Hungary strikes nuclear pact with Iran

Hungary strikes nuclear pact with Iran
Russia has pledged it will follow through on a deal to build and fund the expansion of the Paks nuclear plant.
By Tim Gosling in Budapest February 22, 2016

Hungary has agreed to develop nuclear cooperation with Iran, Foreign Minister Peter Szijjarto said on February 19 after meeting with Ali Akbar Salehi, Tehran's top nuclear official.

The announcement is part of ongoing efforts by Budapest and Tehran to move towards closer cooperation. It also marks Hungary out yet again as an EU maverick, and will raise more suspicion in Brussels and Washington.

Hungary backs efforts to push the EU to help in the training of Iranian nuclear experts, Szijjarto said, according to MTI, while a training scheme for Iranian nuclear experts in Hungary, under the supervision of the International Atomic Energy Agency, is being expanded. Scientific research cooperation will also be developed on the peaceful uses of nuclear energy.

At the same time, talks will be started on the participation of Hungarian companies in the extraction of Iran’s hydrocarbon resources, the foreign minister added. That will inevitably prick up ears at Mol. The oil and gas giant - in which the state holds around 25% - has been pushing to expand its upstream holdings in recent years.

However, the Hungarian side did not appear too keen on a scheme announced by Salehi the previous day that would see the pair design and develop a small nuclear reactor to be produce in the Islamic republic and to be sold across Asia and Africa. Szijjarto made no mention of the proposal.

The deal comes as Iran emerges from isolation after US-led sanctions were lifted. A deal reached last year will allow Iran to inspect its own nuclear facilities, which have been a cause of concern for years. The West suspects Tehran has been using its civil nuclear programme to work on the production of weapon-grade uranium.

Meanwhile, Hungary's Fidesz government has been pushing to deepen ties with countries to the east since it came to power in 2010, noting that Hungary's heavy dependence on exports to the Eurozone is a risk. Prime Minister Viktor Orban visited Tehran late last year.

However, that push has proved a struggle. Efforts to woo China have led to few tangible results, while Budapest's continued approaches to Moscow, despite the chill in relations with the West, have earned it suspicion and chastisement from Brussels and Washington. Orban agreed with President Putin on February 17 to try to boost bilateral trade, while the pair admitted it has dipped significantly.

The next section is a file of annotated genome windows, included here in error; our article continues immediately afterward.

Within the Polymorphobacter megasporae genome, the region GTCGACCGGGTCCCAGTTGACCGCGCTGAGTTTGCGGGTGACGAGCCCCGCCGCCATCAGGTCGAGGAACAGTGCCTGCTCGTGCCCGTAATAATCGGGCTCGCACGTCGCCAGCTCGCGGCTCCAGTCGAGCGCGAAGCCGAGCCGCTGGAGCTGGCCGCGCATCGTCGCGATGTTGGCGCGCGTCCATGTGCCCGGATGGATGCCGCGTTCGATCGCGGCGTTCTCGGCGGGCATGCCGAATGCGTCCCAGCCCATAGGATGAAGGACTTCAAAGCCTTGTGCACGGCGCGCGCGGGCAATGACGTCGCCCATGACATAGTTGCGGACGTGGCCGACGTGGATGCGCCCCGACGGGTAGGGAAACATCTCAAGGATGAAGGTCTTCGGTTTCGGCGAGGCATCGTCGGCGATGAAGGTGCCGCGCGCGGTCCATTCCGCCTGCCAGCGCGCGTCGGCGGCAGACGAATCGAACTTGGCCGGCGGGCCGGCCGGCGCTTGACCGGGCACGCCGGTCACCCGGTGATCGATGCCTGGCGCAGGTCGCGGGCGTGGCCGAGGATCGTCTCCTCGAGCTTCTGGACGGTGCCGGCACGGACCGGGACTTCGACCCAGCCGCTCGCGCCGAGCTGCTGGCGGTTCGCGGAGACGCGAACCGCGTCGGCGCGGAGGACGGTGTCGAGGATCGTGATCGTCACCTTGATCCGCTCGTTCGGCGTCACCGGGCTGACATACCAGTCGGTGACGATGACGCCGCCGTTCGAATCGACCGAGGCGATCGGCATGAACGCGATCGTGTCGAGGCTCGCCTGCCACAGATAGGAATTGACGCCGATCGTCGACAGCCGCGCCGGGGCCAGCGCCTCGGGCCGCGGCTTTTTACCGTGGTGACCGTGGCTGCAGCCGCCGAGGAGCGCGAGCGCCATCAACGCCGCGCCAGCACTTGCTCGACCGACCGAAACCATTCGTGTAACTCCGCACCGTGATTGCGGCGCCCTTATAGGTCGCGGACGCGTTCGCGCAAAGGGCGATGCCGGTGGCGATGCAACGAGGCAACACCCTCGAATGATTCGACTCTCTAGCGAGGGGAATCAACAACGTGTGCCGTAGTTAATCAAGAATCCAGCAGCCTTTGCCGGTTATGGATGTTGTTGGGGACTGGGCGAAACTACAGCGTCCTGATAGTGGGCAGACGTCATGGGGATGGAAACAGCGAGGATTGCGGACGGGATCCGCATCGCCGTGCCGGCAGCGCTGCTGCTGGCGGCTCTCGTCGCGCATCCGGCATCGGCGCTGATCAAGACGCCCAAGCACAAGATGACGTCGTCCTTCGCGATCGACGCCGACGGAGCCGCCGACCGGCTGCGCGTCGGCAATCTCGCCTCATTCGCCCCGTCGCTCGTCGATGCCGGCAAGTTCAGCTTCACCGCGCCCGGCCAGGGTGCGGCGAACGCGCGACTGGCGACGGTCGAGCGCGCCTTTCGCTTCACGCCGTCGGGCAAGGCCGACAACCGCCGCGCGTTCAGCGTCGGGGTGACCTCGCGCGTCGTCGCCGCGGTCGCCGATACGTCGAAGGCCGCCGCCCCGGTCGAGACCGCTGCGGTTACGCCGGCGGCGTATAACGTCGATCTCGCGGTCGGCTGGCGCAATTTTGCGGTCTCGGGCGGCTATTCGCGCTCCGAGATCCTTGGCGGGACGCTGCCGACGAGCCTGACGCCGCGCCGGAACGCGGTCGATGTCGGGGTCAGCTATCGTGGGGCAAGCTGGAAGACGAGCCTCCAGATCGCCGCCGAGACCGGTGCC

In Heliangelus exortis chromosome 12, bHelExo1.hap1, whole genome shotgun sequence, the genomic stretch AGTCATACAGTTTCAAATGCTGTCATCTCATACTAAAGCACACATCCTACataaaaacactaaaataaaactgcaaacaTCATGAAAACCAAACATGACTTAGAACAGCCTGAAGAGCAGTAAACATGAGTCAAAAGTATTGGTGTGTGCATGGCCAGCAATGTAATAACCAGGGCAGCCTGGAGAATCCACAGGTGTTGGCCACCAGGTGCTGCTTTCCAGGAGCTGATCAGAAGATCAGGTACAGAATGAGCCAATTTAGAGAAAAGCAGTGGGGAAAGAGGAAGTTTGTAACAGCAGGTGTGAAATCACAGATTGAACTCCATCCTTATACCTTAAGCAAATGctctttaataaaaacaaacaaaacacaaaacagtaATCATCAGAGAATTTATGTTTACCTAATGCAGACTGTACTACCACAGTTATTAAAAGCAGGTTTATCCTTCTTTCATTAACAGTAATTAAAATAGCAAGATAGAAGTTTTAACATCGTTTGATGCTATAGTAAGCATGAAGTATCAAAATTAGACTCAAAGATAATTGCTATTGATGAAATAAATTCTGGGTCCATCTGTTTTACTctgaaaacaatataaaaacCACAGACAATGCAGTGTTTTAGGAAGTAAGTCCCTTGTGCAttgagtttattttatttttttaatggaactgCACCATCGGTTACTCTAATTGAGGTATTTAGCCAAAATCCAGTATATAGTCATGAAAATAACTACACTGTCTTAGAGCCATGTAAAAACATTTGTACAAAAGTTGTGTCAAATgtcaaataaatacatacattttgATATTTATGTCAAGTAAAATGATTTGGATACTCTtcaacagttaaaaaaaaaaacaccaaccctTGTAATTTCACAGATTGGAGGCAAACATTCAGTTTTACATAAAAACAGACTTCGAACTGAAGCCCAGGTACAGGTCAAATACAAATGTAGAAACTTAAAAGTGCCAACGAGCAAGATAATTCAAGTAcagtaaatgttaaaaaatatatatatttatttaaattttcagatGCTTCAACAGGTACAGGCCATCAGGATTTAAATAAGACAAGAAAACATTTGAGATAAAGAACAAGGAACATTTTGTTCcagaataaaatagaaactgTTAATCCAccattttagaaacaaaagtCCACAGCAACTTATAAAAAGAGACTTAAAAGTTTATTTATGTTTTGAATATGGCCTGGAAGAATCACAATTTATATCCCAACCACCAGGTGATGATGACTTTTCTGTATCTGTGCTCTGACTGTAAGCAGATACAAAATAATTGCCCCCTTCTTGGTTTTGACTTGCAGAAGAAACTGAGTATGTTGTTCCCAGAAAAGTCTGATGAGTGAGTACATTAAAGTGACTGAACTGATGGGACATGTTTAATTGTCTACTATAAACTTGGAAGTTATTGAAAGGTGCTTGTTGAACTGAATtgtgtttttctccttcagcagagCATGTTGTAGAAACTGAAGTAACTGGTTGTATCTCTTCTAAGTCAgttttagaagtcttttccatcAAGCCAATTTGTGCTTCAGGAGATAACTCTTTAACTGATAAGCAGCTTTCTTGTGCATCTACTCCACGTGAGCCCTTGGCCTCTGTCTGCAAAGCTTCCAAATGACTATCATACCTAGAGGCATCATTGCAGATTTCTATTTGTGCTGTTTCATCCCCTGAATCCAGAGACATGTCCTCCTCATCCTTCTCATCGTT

Orban did, however, secure a pledge from Putin that Russia will follow through on a deal to build and fund the expansion of the Paks nuclear plant. That's despite Moscow's deepening fiscal problems.

While the Russian budget is under pressure due to sanctions and the collapsed oil price, nuclear technology is strategically important for the Kremlin. Despite recent efforts to wean the economy off its huge dependence on hydrocarbon exports, aside from arms, nuclear is Russia's only significant added value export. 

Building a new facility inside the EU would clearly be good PR for the product, while offering the added bonus of annoying the West and handing Moscow further leverage over energy supply. Russia is also keen to support ally Iran's re-emergence. The construction of two more units of the Bushehr nuclear power plant are due to start in the nearest future, the head of Russian state nuclear agency Rosatom announced on February 18.

For Hungary's part, linking up with Iran on nuclear power will only rattle more cages in the West. While Tehran is coming back in from the cold after agreeing a deal on its nuclear facilities last year, it continues to be viewed with suspicion in Washington. Alongside Russia, which remains under Western sanctions because of its annexation of Crimea and role in the war in eastern Ukraine, it is one of the main sponsors helping prop up the regime of Bashar al-Assad in Syria.

Moscow's military action in Syria is also seen as a tactical move to antagonize the migrant crisis tearing at EU unity. It is not the first time Orban has been accused of weakening the bloc.

Indeed, Hungary's foreign minister waxed lyrical about Iran's stability and the role it should play in resolving the conflict. The success of talks between Iran and the international community has significantly improved global security, and the agreement is also important for Europe, Szijjarto claimed. Iran belongs to a region of deepening conflicts, he added, arguing that rational cooperation between Tehran and the international community would lead to major steps forward for stability and security in the Middle East.